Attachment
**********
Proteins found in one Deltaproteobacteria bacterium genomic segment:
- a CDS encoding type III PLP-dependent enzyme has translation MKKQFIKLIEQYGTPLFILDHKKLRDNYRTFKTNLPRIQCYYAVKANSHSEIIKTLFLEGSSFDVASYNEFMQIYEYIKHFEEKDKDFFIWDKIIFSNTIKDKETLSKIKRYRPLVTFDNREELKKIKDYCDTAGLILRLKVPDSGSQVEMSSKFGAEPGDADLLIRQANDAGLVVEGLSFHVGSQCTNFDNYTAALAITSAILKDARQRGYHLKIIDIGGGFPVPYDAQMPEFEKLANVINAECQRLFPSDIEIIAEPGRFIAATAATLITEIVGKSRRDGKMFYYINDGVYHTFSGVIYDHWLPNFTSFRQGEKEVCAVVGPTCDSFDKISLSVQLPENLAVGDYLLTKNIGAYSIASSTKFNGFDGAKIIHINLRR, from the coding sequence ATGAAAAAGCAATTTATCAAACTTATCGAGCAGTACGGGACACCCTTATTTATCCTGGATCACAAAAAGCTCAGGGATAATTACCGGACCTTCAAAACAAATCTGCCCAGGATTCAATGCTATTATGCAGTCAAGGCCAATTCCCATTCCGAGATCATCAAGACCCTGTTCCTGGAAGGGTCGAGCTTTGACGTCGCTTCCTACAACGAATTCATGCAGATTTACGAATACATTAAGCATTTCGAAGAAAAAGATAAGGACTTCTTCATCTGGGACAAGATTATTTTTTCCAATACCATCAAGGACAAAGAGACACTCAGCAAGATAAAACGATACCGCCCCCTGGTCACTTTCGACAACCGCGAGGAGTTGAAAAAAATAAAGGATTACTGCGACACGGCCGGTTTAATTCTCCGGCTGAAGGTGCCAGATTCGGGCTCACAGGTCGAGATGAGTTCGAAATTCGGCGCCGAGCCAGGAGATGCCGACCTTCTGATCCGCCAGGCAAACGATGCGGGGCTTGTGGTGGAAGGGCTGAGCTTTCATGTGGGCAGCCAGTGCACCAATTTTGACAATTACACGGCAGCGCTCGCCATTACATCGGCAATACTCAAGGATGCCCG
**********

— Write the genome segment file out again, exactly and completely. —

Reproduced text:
Proteins found in one Deltaproteobacteria bacterium genomic segment:
- a CDS encoding type III PLP-dependent enzyme has translation MKKQFIKLIEQYGTPLFILDHKKLRDNYRTFKTNLPRIQCYYAVKANSHSEIIKTLFLEGSSFDVASYNEFMQIYEYIKHFEEKDKDFFIWDKIIFSNTIKDKETLSKIKRYRPLVTFDNREELKKIKDYCDTAGLILRLKVPDSGSQVEMSSKFGAEPGDADLLIRQANDAGLVVEGLSFHVGSQCTNFDNYTAALAITSAILKDARQRGYHLKIIDIGGGFPVPYDAQMPEFEKLANVINAECQRLFPSDIEIIAEPGRFIAATAATLITEIVGKSRRDGKMFYYINDGVYHTFSGVIYDHWLPNFTSFRQGEKEVCAVVGPTCDSFDKISLSVQLPENLAVGDYLLTKNIGAYSIASSTKFNGFDGAKIIHINLRR, from the coding sequence ATGAAAAAGCAATTTATCAAACTTATCGAGCAGTACGGGACACCCTTATTTATCCTGGATCACAAAAAGCTCAGGGATAATTACCGGACCTTCAAAACAAATCTGCCCAGGATTCAATGCTATTATGCAGTCAAGGCCAATTCCCATTCCGAGATCATCAAGACCCTGTTCCTGGAAGGGTCGAGCTTTGACGTCGCTTCCTACAACGAATTCATGCAGATTTACGAATACATTAAGCATTTCGAAGAAAAAGATAAGGACTTCTTCATCTGGGACAAGATTATTTTTTCCAATACCATCAAGGACAAAGAGACACTCAGCAAGATAAAACGATACCGCCCCCTGGTCACTTTCGACAACCGCGAGGAGTTGAAAAAAATAAAGGATTACTGCGACACGGCCGGTTTAATTCTCCGGCTGAAGGTGCCAGATTCGGGCTCACAGGTCGAGATGAGTTCGAAATTCGGCGCCGAGCCAGGAGATGCCGACCTTCTGATCCGCCAGGCAAACGATGCGGGGCTTGTGGTGGAAGGGCTGAGCTTTCATGTGGGCAGCCAGTGCACCAATTTTGACAATTACACGGCAGCGCTCGCCATTACATCGGCAATACTCAAGGATGCCCG